In 1966, Roger Raveel, Elias, Lucassen and Raoul De Keyser transformed the basement hallways into a three-dimensional work of art in which reality (the visitors for example) and painting merge unnoticed. Today, one wonders whether this (now crumbling) work should be regarded as a temporary "installation" or something that needs to be restored.

The Coach house

The castle-like coach house is an attractive ensemble of buildings with Tudor style features around a charming courtyard. You can see where the horses and carriages used to be and where cows were kept. Now often the setting for beautiful parties and events.

The Pavilion

Many visitors wonder what the function of this pavilion is. Although there are documents that prove that this construction was once used as a pool house, the building was probably only intended as an eye-catcher in the created landscape.


The current inhabitants, Count Renaud and Countess Valérie de Kerchove de Denterghem, do their utmost to preserve the park and buildings. Since 1995, the park has been protected as a monument.

In 1843 Charles, descendant of an old family of large landowners and later second Earl, de Kerchove de Denterghem (1819-1882) married Eugénie de Limon de Steenbrugghe (1824-1899), the eldest daughter of Thérèse de Limon. Thérèse died on 14 May 1872, after which Charles and Eugénie came into possession of extensive farmlands and the dilapidated country residence in Beervelde.

Count Charles and Countess Eugénie had a new and larger castle built next to the dilapidated castle, based on a design by Théophile Bureau (1827-1884). The Brussels landscape architect of German origin Louis Fuchs (1818-1904) was commissioned to transform the fields and woods around the castle into a park. This was not an easy task.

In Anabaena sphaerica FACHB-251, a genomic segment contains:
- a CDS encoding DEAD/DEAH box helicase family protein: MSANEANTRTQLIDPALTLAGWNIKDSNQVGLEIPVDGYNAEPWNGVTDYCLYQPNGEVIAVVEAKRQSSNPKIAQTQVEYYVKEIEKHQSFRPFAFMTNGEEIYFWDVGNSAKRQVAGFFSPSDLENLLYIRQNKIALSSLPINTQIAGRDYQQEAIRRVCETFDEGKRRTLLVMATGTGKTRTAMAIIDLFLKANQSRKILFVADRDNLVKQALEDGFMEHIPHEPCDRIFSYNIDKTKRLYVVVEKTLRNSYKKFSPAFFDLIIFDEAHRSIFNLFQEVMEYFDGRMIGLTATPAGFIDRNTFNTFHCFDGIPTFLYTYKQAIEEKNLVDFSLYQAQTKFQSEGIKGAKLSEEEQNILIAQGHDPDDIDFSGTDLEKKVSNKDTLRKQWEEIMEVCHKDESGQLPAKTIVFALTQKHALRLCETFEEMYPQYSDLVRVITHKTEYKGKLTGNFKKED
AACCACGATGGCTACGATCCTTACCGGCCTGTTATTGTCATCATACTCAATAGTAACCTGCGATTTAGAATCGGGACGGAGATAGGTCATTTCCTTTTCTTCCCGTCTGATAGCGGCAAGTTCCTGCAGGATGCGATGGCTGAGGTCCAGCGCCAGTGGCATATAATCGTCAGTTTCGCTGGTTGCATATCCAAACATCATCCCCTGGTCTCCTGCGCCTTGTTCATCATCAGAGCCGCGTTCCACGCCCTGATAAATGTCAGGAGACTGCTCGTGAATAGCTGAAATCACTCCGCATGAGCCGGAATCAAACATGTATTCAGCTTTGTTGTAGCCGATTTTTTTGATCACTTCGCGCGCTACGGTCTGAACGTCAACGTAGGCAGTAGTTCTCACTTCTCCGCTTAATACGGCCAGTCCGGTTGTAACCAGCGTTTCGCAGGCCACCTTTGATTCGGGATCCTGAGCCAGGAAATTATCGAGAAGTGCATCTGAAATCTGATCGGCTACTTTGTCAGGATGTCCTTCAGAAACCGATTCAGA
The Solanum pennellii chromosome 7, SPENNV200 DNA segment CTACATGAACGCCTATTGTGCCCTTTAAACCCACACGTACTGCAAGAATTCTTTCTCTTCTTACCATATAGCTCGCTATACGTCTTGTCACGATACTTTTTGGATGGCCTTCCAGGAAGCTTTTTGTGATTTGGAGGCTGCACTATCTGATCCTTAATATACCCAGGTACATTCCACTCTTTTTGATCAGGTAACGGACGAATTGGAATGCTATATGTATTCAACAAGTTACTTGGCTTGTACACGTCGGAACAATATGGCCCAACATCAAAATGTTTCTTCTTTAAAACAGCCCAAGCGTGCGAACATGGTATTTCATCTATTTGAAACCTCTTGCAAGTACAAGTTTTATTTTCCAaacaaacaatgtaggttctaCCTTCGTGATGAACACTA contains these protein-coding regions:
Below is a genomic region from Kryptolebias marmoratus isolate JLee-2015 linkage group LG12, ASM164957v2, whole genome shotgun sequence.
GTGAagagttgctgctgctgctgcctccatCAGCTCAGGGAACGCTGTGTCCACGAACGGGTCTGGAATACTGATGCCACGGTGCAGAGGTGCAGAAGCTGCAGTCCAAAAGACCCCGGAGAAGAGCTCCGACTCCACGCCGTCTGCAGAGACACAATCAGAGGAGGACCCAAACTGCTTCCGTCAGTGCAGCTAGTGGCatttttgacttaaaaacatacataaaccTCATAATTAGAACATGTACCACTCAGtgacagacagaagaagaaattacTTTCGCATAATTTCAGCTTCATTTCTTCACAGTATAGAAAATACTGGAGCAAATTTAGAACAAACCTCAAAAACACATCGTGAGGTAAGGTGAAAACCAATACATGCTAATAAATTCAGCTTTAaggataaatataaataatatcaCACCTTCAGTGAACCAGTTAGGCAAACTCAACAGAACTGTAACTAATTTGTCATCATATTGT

The irregular piece of land that was given to him was squeezed between the village of Beervelde, the road to the neighbouring village of Lochristi, the new paved road to Zaffelare (current Beerveldsebaan) and the railway Ghent-Antwerp. The urgency with which the whole project was set in motion suggests that one had already started planning before the death of Thérèse de Limon. In 1870 the duo Fuchs Bureau worked together on the legendary Ghent winter garden of Count de Kerchove de Denterghem.

It can' t be excluded that the eldest son Oswald (later third Count) de Kerchove de Denterghem (1844-1906) had an important influence in the design of the park. Oswald managed to combine a political career, in the footsteps of his father and grandfather, with extensive botanical activities. All the Kerchoves were and still are plant lovers. Oswald was more. Despite his law studies, he was a true botanist. He wrote articles on numerous subjects, but remains mainly known for his impressive books on palms and orchids.